Ian Waller and his 11 year old son enjoy an evening of rock fun
Come on, takes your seats everybody, class has started and today’s lesson is rock! It’s time to cast aside the maths and English in place of guitar riffs, drum solos, shrieking vocals and plenty of perfect posing, because the School of Rock is in session!
Yes, the stage version School of Rock – courtesy of a certain Mr Andrew Lloyd Webber – has hit the stage of The Bristol Hippodrome for four nights of musical fun. Based around that film with Jack Black, the plot sees a lazy, failing and work-shy wannabe rock musician somehow taking over the role of a teacher at the super post and frightfully proper Horace Green Prep. At the core is a fable of how all kids – and grown-ups too, for that matter – need to express themselves and not be controlled by the man, all to a backdrop of howling guitars, cliched rock and loads of fun.
This is a production with so many great performances, both of the acting and musical varieties, to produce a real feel good tale that will have you reaching for your air guitars and checking out your poses in the bathroom mirror. At the centre of the proceedings in Jake Sharp at Dewey Finn, full of energy and rock and roll fantasies, whose dreams of music stardom are given a second, unexpected chance when he realises this class of stuck-up private school dweebs have the making of a great band.
What follows might be every rock cliche known to humankind, but thanks for the excellent performances, it works really well. Finn is the sort of guy you desperately don’t want as a friend, but Jake Sharp is just great at bringing a childish fun to the role, uncovering the genuine caring, passionate person that he is, albeit with an outer image of bad behaviour and dodgy personal hygiene. There’s an incredible energy to this performance that is certainly to be admired, as his inner child sees Finn rocking out and dancing around with his young charges, and slowly – of course – winning their love and respect.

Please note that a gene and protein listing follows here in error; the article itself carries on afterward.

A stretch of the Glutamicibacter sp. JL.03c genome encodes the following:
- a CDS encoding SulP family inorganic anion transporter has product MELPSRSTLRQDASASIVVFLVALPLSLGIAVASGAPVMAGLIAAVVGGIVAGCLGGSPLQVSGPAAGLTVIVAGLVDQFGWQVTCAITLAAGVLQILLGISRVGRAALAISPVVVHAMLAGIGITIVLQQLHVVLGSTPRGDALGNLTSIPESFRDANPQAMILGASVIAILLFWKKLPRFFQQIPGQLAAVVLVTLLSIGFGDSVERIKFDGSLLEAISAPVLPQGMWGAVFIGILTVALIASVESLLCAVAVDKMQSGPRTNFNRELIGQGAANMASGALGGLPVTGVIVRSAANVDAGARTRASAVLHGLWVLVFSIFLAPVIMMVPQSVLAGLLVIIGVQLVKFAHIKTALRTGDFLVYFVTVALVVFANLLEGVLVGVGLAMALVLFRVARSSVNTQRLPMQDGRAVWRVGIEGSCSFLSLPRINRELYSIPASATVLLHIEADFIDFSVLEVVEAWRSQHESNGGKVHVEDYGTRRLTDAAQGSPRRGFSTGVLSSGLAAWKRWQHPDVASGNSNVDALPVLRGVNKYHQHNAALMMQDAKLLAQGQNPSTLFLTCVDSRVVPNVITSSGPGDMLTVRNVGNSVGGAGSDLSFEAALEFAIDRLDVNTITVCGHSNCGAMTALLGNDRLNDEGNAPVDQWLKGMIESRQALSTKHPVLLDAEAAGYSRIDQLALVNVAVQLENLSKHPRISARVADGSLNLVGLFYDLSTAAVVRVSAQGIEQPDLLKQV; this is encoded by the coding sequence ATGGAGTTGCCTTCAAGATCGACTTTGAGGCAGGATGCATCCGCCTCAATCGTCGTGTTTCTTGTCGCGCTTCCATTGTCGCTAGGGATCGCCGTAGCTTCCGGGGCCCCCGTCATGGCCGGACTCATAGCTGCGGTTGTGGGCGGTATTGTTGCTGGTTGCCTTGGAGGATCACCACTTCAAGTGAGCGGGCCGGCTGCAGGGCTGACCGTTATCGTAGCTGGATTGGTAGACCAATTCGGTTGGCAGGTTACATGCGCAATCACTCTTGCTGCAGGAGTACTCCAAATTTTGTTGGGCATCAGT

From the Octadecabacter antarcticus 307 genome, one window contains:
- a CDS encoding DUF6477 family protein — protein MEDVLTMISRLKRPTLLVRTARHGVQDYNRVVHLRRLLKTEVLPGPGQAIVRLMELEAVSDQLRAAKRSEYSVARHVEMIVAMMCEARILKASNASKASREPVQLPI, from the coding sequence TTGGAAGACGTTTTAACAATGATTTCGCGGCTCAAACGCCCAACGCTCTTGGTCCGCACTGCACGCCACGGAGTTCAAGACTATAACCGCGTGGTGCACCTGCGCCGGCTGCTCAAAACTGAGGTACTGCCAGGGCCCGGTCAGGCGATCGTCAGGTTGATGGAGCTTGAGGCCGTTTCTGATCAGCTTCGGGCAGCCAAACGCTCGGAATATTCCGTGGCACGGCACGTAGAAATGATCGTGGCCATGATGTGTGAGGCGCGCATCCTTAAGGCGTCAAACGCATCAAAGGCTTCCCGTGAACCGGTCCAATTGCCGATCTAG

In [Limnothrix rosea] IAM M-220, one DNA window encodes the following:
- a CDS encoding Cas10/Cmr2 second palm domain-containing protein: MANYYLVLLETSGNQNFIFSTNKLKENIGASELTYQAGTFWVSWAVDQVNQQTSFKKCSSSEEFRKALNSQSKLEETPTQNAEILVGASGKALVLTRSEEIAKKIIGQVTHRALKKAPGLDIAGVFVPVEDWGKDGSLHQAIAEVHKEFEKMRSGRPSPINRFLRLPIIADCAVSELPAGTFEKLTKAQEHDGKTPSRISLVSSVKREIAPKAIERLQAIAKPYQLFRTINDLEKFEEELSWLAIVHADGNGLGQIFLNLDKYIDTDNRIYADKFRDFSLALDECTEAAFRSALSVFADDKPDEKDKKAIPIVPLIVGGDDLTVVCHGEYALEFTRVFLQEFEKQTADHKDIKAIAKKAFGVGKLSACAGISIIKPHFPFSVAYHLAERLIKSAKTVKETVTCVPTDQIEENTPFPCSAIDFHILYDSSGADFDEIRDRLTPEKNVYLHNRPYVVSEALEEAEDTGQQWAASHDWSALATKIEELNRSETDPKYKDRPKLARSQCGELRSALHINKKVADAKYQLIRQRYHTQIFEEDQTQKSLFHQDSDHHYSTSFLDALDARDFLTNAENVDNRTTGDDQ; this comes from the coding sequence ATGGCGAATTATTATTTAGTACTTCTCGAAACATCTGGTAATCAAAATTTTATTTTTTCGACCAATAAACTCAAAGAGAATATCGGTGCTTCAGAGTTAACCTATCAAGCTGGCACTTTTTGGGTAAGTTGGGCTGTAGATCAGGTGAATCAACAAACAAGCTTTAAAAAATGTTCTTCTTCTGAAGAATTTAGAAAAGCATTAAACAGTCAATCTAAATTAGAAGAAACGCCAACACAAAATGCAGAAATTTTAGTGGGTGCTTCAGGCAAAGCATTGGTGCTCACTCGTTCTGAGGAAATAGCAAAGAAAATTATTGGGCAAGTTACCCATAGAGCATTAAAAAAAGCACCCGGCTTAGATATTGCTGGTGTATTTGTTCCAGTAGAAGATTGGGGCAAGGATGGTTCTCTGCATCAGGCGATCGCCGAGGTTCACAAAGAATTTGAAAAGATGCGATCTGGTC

Talking of those your charges, it’s the amazing younger actors that really shine. The younger members of the cast are astounding good, playing their parts with skill and excellent comedy timing and yes, they really do all play their instruments live!
While you will know a few of songs from the film, there are plenty of new ones added to this stage adaptation, although for me this was really the weak spot of the show. Some of these new songs just failed to hit the right notes, somehow not memorable or catchy enough, and it was really difficult to hear the lines and appreciate what was being sung about. Similarly, just a few times across the show, poor enunciation meant that I couldn’t quite follow the conversations.
However, this an old-school evening of fun, with plenty of laughs and some great music performed superbly by an excellent cast. When I asked my 11 year old son what he thought of it, it was a big thumbs up with the comment, “My hands hurt from clapping so much.” Across the packed theatre, the good time feelings appeared to be happily shared, with the audience all up on their feet for the dance-along finale.
School Of Rock plays at The Bristol Hippodrome until 14 May. For more information and tickets, click here.